Big Blue's tortoise pips hares at the finish
Tuesday 11 July 2000
Graeme Philipson is a director of Strategic Publishing Group and Strategic Research.
He has served in senior research and consultant roles for the GartnerGroup,
the Butler Group, IDC, Compass Research, and the Yankee Group Australia.
He also is a former editor of Computerworld Australia.
Later this month IBM Australia will
hold a seminar to promote its venerable AS/400 computer which has just
undergone yet another major upgrade. I have been asked to speak at this
event because I have been following this machine closely since its release
in 1988, 12 years ago this week.
During that time I have become a
big fan of the AS/400. I believe it is close to being the world's most
underrated computer. It is virtually ignored by many consultants and journalists,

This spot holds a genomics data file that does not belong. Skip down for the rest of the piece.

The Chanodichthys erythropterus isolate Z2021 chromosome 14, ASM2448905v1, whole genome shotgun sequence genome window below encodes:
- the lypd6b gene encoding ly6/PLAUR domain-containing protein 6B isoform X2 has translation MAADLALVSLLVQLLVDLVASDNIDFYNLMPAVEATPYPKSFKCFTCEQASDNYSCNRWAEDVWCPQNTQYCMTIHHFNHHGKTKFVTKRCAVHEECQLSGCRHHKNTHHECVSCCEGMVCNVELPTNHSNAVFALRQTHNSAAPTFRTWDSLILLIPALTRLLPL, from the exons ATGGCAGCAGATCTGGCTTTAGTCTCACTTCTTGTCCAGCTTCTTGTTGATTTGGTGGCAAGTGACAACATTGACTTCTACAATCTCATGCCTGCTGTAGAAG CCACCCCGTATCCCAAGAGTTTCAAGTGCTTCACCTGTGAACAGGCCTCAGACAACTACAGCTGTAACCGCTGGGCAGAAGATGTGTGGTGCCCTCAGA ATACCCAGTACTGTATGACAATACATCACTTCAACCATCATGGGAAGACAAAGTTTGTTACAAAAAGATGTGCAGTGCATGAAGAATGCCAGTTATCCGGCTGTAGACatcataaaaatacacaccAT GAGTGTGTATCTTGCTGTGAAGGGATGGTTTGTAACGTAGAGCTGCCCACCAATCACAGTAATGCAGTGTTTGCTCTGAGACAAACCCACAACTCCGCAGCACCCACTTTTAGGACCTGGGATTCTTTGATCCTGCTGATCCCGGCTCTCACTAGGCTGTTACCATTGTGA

yet it is the most widely used non-PC computer in history.
I became interested in the AS/400
many years ago when I noted a major disparity between its usage and its
profile. More than 500,000 AS/400s are in use around the world, including
more than 3,000 in Australia. Nearly 20 per cent of organisations that
use computers to run their businesses use the AS/400. If IBM's AS/400 division
were a separate company, it would be larger than any other computer company
Yet if your entire knowledge of the
computer industry was confined to what you read in the press, you would
think the AS/400 did not exist, or was a fading machine used only by a
small minority of users.
Most commentators and journalists
conveniently or ignorantly overlook the facts about the AS/400, because
the AS/400 is not sexy. The "AS" stands for "Applications System", which
goes a long way towards describing the sort of machine it is, as well as
the reasons for its reputation.
When IBM designed the AS/400 and
its predecessors the System/34, System/36 and System/38 it designed it
as a computer for running commercial applications. It did not have a lot
of bells and whistles and it was not designed around a particular chip
or operating system.
At a time when most of the industry